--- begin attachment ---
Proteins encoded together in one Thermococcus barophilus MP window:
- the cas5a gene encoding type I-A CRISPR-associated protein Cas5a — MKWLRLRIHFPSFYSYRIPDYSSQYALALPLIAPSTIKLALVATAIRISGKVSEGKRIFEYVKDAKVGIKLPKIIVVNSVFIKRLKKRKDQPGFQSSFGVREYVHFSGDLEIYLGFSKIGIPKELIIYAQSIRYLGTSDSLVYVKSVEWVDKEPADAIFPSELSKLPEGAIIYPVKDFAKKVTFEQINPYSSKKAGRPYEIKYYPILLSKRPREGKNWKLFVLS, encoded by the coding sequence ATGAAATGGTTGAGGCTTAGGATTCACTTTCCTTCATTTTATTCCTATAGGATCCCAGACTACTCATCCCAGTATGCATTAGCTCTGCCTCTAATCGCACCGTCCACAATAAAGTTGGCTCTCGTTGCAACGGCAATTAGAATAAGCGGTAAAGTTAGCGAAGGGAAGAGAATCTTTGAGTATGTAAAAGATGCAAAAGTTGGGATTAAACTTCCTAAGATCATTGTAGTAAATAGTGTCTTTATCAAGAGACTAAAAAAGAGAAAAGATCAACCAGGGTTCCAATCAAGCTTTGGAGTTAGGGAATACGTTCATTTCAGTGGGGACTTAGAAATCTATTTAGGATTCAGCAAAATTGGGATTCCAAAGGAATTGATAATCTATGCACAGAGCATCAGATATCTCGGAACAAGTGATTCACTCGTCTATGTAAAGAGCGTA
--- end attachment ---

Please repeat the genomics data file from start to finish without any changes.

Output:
Proteins encoded together in one Thermococcus barophilus MP window:
- the cas5a gene encoding type I-A CRISPR-associated protein Cas5a — MKWLRLRIHFPSFYSYRIPDYSSQYALALPLIAPSTIKLALVATAIRISGKVSEGKRIFEYVKDAKVGIKLPKIIVVNSVFIKRLKKRKDQPGFQSSFGVREYVHFSGDLEIYLGFSKIGIPKELIIYAQSIRYLGTSDSLVYVKSVEWVDKEPADAIFPSELSKLPEGAIIYPVKDFAKKVTFEQINPYSSKKAGRPYEIKYYPILLSKRPREGKNWKLFVLS, encoded by the coding sequence ATGAAATGGTTGAGGCTTAGGATTCACTTTCCTTCATTTTATTCCTATAGGATCCCAGACTACTCATCCCAGTATGCATTAGCTCTGCCTCTAATCGCACCGTCCACAATAAAGTTGGCTCTCGTTGCAACGGCAATTAGAATAAGCGGTAAAGTTAGCGAAGGGAAGAGAATCTTTGAGTATGTAAAAGATGCAAAAGTTGGGATTAAACTTCCTAAGATCATTGTAGTAAATAGTGTCTTTATCAAGAGACTAAAAAAGAGAAAAGATCAACCAGGGTTCCAATCAAGCTTTGGAGTTAGGGAATACGTTCATTTCAGTGGGGACTTAGAAATCTATTTAGGATTCAGCAAAATTGGGATTCCAAAGGAATTGATAATCTATGCACAGAGCATCAGATATCTCGGAACAAGTGATTCACTCGTCTATGTAAAGAGCGTA